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Nigerian University develops new maize varieties for farmers

July 19th, 2017 / AllAfrica.com

The Institute for Agricultural Research, IAR, Ahmadu Bello University, Zaria, has secured approval to release three new high-yielding nutrient maize varieties for planting in Nigeria.
The Institute made this known in a statement made available to the News Agency of Nigeria on Wednesday in Lagos.
The institute said the approval was granted …

Bio tech crops help African countries

July 18th, 2017 / Daily Monitor, Uganda

B4FA Fellow Michael Ssali writes:
It was reported in this column last month that maize, cassava, and cotton farmers in North Eastern Tanzania, had appealed to senior government officials to give them Genetically Modified (GM) crops to plant in order to avoid persistent crop failure.
This followed vain attempts made for years …

Agritech will not take root without better communication

July 18th, 2017 / Eco-business

Technology has the potential to raise crop yields, cut fertiliser use, improve farming efficiency and, by its nature, make the world’s oldest and least digitised industry more sustainable.
But without better communication of the benefits to farmers and the end consumer, agritech could suffer the same fate as genetically modified crops …

How some African farmers are responding to climate change — and what we can learn from them

July 14th, 2017 / ensia.com

As sub-Saharan Africa’s climate changes, small-scale farmers are increasingly looking to innovative ways of dealing with agricultural challenges. And in some instances, the techniques they adopt are helping to combat climate change, too.
Alternative animal feed, climate-friendly grasses and the use of fodder trees are among the examples providing farmers resilience …

East African scientists turn to gene sequencing against Cassava Brown Streak Disease (CBSD)

July 13th, 2017 / African Marketplace, CNN

Cassava has no defense against a tiny insect that is decimating crops across East Africa, with dire economic and humanitarian consequences.
The whitefly carries two viruses that together destroy over $1 billion worth of cassava in Sub-Saharan Africa each year. Cassava Mosaic Disease (CMD) is the more established threat and does …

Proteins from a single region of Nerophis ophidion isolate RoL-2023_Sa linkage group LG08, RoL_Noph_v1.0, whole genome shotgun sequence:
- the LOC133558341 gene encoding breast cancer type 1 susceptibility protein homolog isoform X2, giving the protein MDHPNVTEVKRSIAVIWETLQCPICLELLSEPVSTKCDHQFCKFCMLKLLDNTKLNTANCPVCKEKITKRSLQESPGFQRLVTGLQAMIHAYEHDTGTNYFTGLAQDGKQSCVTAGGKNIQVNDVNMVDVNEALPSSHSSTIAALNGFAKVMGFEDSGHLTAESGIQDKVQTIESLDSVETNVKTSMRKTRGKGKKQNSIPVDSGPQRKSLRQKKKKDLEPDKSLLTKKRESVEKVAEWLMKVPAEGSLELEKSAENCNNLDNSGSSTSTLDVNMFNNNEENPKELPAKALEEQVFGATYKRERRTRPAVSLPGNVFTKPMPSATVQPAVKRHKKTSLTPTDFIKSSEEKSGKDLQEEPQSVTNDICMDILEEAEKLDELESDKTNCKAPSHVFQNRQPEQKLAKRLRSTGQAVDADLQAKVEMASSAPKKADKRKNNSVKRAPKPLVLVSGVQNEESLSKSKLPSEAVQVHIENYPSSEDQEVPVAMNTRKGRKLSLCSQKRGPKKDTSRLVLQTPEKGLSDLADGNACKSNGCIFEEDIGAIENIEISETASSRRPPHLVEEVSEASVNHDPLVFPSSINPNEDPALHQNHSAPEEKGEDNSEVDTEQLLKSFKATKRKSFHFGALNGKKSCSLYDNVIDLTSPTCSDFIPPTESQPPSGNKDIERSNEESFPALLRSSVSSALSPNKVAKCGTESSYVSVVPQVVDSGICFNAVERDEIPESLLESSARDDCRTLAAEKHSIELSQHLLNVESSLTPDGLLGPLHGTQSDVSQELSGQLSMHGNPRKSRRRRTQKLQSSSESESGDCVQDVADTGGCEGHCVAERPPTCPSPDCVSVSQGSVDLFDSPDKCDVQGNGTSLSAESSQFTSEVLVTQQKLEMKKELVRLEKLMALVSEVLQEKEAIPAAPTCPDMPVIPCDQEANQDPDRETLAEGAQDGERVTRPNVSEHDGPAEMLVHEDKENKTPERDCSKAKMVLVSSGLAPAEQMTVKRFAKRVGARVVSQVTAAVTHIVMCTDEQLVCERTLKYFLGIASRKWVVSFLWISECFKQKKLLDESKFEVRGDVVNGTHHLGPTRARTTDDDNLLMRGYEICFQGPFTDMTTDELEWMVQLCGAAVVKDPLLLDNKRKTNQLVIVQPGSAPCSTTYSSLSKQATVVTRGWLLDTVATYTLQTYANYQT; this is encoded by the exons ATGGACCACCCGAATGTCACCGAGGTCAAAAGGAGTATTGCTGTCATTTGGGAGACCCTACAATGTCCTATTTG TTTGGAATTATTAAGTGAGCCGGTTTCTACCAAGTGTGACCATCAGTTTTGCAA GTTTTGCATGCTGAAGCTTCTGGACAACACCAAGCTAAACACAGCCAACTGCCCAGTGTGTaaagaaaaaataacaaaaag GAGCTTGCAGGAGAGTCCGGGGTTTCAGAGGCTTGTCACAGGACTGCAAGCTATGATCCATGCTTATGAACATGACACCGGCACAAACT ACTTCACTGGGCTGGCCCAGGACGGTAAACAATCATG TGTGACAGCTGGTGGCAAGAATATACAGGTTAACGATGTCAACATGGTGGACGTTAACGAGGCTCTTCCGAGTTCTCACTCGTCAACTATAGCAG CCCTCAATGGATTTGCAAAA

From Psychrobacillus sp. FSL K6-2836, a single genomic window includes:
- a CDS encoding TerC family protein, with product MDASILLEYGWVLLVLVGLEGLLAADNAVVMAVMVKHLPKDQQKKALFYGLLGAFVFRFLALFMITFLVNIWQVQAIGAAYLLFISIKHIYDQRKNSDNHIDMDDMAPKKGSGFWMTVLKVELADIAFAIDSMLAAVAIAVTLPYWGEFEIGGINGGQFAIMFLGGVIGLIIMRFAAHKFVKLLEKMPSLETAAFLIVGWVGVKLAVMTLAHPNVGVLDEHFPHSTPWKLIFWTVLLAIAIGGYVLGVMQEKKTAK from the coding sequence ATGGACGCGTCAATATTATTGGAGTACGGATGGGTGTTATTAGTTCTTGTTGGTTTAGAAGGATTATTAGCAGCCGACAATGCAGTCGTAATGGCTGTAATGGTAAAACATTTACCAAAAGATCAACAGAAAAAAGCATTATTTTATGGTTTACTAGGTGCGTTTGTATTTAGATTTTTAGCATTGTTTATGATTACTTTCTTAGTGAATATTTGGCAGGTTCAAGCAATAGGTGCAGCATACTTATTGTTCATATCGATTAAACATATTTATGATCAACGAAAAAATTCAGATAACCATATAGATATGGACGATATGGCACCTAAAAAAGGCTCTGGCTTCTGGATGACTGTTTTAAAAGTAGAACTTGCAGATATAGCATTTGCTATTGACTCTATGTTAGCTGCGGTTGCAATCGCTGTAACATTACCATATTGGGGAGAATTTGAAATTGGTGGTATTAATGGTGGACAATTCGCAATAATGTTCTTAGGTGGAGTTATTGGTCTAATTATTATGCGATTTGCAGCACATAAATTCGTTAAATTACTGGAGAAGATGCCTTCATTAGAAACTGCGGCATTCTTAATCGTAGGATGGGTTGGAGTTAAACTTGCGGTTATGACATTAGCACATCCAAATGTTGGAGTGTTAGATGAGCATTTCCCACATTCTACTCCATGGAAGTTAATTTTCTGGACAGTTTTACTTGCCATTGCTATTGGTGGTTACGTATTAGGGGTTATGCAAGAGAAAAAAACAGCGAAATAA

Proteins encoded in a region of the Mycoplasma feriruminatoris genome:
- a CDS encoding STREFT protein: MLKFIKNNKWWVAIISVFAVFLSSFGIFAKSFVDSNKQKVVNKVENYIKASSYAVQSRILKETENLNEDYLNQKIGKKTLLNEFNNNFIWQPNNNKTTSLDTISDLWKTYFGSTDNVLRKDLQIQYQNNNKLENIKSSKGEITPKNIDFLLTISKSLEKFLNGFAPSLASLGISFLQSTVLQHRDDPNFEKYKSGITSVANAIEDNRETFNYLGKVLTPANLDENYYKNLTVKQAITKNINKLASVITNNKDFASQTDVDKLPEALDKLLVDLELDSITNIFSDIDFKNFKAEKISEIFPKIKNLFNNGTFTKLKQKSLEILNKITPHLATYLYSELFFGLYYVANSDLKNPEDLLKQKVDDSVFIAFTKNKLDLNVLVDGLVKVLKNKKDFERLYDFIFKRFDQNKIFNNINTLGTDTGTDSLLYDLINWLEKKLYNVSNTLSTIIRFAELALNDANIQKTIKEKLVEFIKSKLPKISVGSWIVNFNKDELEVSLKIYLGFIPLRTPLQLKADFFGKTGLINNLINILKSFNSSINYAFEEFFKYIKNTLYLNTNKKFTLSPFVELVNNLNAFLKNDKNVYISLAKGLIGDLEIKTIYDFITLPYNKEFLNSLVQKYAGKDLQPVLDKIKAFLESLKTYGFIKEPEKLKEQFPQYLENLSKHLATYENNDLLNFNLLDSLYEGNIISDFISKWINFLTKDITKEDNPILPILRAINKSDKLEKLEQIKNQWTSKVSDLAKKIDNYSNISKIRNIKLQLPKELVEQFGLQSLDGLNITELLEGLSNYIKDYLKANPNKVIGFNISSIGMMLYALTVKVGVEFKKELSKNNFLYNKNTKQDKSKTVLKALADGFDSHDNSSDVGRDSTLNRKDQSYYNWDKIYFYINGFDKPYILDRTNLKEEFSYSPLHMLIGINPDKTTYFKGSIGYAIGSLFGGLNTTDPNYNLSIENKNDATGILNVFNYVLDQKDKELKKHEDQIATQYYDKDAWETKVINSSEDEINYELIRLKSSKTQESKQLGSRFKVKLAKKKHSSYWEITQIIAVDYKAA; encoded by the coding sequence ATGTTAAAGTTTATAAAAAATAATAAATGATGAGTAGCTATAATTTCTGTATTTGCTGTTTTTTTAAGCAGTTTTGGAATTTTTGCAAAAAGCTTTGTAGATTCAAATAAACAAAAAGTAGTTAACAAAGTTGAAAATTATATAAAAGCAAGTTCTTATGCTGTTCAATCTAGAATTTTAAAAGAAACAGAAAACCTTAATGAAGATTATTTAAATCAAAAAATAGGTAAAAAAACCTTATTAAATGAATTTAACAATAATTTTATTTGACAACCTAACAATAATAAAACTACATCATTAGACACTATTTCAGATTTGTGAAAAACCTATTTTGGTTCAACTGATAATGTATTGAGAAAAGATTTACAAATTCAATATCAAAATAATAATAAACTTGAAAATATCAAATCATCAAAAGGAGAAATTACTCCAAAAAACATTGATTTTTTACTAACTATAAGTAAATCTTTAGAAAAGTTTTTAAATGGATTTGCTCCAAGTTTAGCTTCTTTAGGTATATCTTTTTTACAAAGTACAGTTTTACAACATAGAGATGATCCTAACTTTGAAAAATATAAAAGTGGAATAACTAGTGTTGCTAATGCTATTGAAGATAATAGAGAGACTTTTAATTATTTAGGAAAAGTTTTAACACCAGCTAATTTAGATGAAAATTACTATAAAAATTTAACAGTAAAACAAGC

Scientists biofortify wheat to produce flour with more iron

July 13th, 2017 / ISAAA, US

Researchers from the John Innes Centre (JIC) have developed a variety of wheat that has high levels of iron. This new biofortified variety could help decrease the number of people with iron deficiency around the world.
Wheat contains iron in parts that are removed before milling. With the use of the …

Soil nutrient depletion, major cause of food shortage in Africa

July 11th, 2017 / Xinhuanet, China

Experts at the three-day West Africa Fertilizer and Agri-Business Conference which began here on Monday identified depletion of soil nutrients as one of the key challenges to food security on the African continent.
Eugine Rurangwa, Land and Water Officer at the UN-Food and Agriculture Organization (FAO) African Regional Office noted there …

Vinegar: A cheap and simple way to help plants fight drought

July 11th, 2017 / Phys.org

Researchers at the RIKEN Center for Sustainable Resource Science (CSRS) have discovered a new, yet simple, way to increase drought tolerance in a wide range of plants. Published in Nature Plants, the study reports a newly discovered biological pathway that is activated in times of drought. By working out the …

Modified maize that kills with RNA is given go-ahead in the US

June 30th, 2017 / New Scientist, UK

For the first time, a crop that produces an RNAi-based pesticide has got the green light.
The US Environmental Protection Agency has approved a genetically modified corn known as SmartStax Pro. In addition to producing two Bt toxins to kill any western corn rootworm larvae that try to eat it, the …

How soil dwelling bacteria adapt to richer or poorer conditions

June 30th, 2017 / Phys.org

Scientists have identified a unique mechanism that the soil dwelling bacterium Pseudomonas fluorescens uses to effectively exploit nutrients in the root environment.
The breakthrough offers multiple new applications, according to the team of John Innes Centre scientists behind the discovery: for the study of human pathogens, for synthetic biology, and for …